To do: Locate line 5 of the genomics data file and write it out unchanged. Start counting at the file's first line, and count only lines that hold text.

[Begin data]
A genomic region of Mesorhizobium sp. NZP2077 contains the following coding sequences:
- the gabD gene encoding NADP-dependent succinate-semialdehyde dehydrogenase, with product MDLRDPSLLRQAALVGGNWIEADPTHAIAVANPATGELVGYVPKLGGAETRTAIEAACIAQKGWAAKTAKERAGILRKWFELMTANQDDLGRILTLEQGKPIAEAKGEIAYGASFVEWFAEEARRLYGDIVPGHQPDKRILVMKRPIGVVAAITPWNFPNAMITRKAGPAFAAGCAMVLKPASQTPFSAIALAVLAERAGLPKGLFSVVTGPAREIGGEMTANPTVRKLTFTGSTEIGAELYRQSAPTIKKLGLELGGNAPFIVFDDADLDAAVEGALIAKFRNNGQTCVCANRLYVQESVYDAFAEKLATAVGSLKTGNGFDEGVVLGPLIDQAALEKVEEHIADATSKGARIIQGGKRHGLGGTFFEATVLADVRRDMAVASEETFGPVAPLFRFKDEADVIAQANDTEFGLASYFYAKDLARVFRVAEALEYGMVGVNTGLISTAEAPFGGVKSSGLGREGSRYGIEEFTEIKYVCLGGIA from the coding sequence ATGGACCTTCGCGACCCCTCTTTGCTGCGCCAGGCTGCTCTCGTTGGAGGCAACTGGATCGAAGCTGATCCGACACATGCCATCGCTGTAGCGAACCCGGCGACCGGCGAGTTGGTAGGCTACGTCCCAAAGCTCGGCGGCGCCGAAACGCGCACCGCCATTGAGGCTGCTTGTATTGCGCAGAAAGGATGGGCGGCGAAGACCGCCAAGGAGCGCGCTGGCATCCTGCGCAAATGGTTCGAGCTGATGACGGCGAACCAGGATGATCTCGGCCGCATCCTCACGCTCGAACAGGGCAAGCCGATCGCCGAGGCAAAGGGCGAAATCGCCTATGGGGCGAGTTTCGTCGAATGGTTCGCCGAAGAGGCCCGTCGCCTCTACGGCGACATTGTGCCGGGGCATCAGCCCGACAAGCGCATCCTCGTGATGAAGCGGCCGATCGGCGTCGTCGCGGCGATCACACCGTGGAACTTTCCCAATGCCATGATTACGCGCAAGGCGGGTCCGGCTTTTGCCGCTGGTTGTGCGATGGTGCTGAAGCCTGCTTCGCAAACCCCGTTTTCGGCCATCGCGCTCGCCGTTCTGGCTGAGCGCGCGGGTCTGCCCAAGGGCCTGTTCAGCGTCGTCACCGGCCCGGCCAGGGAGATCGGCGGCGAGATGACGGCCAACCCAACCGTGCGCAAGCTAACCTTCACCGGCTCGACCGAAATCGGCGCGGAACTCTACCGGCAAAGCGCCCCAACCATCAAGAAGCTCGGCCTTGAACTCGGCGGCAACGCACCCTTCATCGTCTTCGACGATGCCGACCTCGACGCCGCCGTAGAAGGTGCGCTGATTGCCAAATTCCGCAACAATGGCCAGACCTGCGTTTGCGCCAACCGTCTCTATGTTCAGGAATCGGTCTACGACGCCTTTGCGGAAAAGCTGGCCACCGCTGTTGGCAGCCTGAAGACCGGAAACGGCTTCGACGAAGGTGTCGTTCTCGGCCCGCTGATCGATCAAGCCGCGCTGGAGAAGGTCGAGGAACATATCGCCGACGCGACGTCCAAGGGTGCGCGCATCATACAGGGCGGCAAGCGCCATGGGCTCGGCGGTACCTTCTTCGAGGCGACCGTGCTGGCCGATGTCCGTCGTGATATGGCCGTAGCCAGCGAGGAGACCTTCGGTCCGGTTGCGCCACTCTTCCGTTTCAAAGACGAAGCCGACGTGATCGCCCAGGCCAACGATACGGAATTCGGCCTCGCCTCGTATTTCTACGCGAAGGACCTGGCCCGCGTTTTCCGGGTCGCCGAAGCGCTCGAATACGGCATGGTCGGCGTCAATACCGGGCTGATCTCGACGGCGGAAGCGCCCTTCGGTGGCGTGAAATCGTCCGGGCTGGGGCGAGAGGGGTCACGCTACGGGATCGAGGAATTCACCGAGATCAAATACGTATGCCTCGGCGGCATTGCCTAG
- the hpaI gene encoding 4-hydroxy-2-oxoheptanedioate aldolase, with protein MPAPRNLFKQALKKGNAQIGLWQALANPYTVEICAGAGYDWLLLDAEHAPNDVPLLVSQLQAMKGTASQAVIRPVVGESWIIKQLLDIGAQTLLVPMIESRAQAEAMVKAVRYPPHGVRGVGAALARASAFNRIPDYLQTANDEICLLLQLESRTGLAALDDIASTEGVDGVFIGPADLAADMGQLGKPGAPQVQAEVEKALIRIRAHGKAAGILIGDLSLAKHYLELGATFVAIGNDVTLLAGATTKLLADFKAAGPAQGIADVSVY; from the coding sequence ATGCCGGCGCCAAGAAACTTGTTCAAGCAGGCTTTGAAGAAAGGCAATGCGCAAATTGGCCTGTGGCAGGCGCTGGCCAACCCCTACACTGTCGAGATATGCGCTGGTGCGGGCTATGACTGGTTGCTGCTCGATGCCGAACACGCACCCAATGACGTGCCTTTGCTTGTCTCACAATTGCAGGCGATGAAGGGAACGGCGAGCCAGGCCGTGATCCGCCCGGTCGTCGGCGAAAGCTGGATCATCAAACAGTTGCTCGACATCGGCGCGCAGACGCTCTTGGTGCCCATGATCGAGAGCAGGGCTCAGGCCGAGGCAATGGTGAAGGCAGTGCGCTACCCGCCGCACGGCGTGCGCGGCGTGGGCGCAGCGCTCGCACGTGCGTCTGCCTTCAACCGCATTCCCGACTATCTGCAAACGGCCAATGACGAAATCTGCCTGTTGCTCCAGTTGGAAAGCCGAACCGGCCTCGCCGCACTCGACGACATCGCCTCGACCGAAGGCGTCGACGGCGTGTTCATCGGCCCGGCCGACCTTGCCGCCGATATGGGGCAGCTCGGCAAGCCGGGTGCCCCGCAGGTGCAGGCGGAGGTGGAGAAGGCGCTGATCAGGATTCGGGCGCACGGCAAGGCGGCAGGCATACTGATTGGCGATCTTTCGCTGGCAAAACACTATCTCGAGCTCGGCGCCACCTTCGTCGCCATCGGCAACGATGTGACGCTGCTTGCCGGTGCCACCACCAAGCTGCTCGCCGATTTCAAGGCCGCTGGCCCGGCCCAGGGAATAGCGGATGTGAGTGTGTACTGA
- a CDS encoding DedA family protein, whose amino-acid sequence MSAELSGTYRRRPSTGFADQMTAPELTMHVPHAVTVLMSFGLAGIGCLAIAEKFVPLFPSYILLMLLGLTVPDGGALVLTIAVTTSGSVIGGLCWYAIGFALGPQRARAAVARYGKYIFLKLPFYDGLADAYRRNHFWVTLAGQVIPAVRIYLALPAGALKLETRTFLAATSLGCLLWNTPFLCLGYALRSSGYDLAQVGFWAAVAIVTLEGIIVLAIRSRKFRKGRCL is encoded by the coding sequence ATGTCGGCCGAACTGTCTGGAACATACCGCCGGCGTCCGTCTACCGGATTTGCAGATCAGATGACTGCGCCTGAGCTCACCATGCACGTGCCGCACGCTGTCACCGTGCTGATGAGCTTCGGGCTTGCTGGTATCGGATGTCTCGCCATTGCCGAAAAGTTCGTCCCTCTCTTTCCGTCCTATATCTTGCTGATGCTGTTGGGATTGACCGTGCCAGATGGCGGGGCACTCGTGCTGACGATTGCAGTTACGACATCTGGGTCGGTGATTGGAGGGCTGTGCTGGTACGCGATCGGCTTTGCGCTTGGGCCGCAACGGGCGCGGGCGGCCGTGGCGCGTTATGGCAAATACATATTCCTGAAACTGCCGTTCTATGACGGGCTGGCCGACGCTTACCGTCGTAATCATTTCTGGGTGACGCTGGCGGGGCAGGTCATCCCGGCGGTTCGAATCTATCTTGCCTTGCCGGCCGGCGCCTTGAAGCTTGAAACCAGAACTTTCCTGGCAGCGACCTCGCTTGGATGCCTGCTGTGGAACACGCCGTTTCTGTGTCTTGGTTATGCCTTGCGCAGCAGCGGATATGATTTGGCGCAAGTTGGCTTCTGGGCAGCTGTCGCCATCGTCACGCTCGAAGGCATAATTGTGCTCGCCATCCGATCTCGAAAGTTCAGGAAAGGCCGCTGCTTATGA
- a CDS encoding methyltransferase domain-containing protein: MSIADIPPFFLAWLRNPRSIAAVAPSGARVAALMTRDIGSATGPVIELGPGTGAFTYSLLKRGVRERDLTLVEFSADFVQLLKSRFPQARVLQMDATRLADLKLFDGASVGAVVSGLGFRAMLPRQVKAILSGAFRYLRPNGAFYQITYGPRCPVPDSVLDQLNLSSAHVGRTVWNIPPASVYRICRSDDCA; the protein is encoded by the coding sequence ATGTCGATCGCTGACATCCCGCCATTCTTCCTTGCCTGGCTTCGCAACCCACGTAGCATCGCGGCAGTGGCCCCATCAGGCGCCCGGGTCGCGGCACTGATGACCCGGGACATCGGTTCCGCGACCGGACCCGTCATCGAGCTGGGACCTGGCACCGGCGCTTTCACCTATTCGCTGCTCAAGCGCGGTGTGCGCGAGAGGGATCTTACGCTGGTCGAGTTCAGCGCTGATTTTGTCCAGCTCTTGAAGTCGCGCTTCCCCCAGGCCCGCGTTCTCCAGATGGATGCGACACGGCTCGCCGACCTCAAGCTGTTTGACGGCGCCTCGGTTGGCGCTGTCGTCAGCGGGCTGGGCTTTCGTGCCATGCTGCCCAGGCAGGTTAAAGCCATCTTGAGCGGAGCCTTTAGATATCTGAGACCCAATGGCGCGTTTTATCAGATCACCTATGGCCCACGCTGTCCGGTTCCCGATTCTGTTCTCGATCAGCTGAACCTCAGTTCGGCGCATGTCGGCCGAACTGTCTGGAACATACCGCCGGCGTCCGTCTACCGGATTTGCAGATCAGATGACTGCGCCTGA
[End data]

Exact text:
- a CDS encoding methyltransferase domain-containing protein: MSIADIPPFFLAWLRNPRSIAAVAPSGARVAALMTRDIGSATGPVIELGPGTGAFTYSLLKRGVRERDLTLVEFSADFVQLLKSRFPQARVLQMDATRLADLKLFDGASVGAVVSGLGFRAMLPRQVKAILSGAFRYLRPNGAFYQITYGPRCPVPDSVLDQLNLSSAHVGRTVWNIPPASVYRICRSDDCA; the protein is encoded by the coding sequence ATGTCGATCGCTGACATCCCGCCATTCTTCCTTGCCTGGCTTCGCAACCCACGTAGCATCGCGGCAGTGGCCCCATCAGGCGCCCGGGTCGCGGCACTGATGACCCGGGACATCGGTTCCGCGACCGGACCCGTCATCGAGCTGGGACCTGGCACCGGCGCTTTCACCTATTCGCTGCTCAAGCGCGGTGTGCGCGAGAGGGATCTTACGCTGGTCGAGTTCAGCGCTGATTTTGTCCAGCTCTTGAAGTCGCGCTTCCCCCAGGCCCGCGTTCTCCAGATGGATGCGACACGGCTCGCCGACCTCAAGCTGTTTGACGGCGCCTCGGTTGGCGCTGTCGTCAGCGGGCTGGGCTTTCGTGCCATGCTGCCCAGGCAGGTTAAAGCCATCTTGAGCGGAGCCTTTAGATATCTGAGACCCAATGGCGCGTTTTATCAGATCACCTATGGCCCACGCTGTCCGGTTCCCGATTCTGTTCTCGATCAGCTGAACCTCAGTTCGGCGCATGTCGGCCGAACTGTCTGGAACATACCGCCGGCGTCCGTCTACCGGATTTGCAGATCAGATGACTGCGCCTGA